Murdoch policy student contributes to constitutional recognition debate

November 4, 2014

A Murdoch University student was invited to give evidence to Federal politicians after submitting her assignment on the question of the constitutional recognition of Aboriginal and Torres Strait Islander Peoples.

Cassie Houghton, who is studying for a Master of Public Policy and Management at the Sir Walter Murdoch School of Public Policy and International Affairs, was not required to make the submission for the assignment but wanted to challenge herself and “contribute to a really important issue”.

She told Liberal MPs Ken Wyatt and Christian Porter and Greens Senator Rachel Siewert who sit on the Joint Select Committee investigating the issue that recognising Indigenous people in the constitution was a complex matter and she was not sure the majority of Australian people were engaged enough to support that change in a referendum just yet.

“The recognition of Indigenous peoples is such a fundamental issue and has been on the political agenda for such a long time with seemingly no action yet,” said Ms Houghton, who juggles her study with a full time position at the WA Department of Housing.

“My submission suggested that the issue is not as prominent as it should be. I think the Recognise movement is doing all it can, but may not be resourced enough to really get out into the community and promote it. I thought that I could contribute to some real world policy making by doing my research and giving my evidence-based opinion.”

Ms Houghton said she was quite nervous before giving evidence to the Committee at a special public hearing in Perth but also excited to be involved in the democratic process and buoyed when Mr Porter said he would award her a HD for her submission.

“Having some of my academic work essentially peer reviewed on permanent record in Hansard is a big step in the academic world,” she said.

“I could tell that the Committee members were genuinely interested in what I had to say, and they were very encouraging. I could tell that they were all very passionate about the issue, and I felt very privileged to be able to speak with them.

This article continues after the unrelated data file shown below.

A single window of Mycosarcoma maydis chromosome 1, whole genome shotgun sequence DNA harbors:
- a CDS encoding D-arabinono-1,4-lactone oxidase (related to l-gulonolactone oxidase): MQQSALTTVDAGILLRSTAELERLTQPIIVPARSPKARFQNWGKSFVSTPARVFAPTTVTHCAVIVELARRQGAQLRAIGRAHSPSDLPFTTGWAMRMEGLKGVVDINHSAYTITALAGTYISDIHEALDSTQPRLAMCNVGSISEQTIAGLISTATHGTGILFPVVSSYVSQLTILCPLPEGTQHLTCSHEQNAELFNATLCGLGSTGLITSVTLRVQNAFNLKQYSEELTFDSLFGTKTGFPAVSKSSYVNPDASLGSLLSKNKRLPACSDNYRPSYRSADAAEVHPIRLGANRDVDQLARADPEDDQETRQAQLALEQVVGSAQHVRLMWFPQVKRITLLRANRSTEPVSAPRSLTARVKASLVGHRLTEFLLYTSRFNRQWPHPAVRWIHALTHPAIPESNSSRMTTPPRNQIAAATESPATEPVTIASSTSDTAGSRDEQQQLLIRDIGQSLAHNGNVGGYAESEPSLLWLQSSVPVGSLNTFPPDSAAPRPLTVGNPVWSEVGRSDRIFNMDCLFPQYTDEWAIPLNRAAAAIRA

“I now have more confidence in the democratic process, and with politicians. There are stereotypical views of politicians from different political parties, but it was really obvious that the Committee members really want to make meaningful change in the community.”

The submission assignment was set for students taking the new Parliamentary Studies unit, which is being co-taught with the WA State Parliament. Ms Houghton said state parliament staff provided excellent advice to help her tailor the assignment and her lecturer Professor Matthew Flinders, who is the Adjunct Distinguished Chair in Governance and Public Policy at the Sir Walter Murdoch School, provided examples from his work at Westminster.

“Obviously great minds think alike because Professor Flinders did give me a HD for the assignment. I would like to put forward a motion of thanks to Hon. Christian Porter!”

Ms Houghton is hoping the Master in Public Policy and Management will help her career in the public sector although she’s not ruling out running for Parliament herself.

“With this qualification, and the experience I’ve gained with it, the doors are all open. I just have to decide which one to walk through!”

Print This Post Print This Post

Leave a comment

You can use these tags : <a href="" title=""> <abbr title=""> <acronym title=""> <b> <blockquote cite=""> <cite> <code> <del datetime=""> <em> <i> <q cite=""> <s> <strike> <strong>

We read every comment and will make every effort to approve each new comment within one working day. To ensure speedy posting, please keep your comments relevant to the topic of discussion, free of inappropriate language and in-line with the editorial integrity of this newsroom. If not, your comments may not be published.

Thanks for commenting!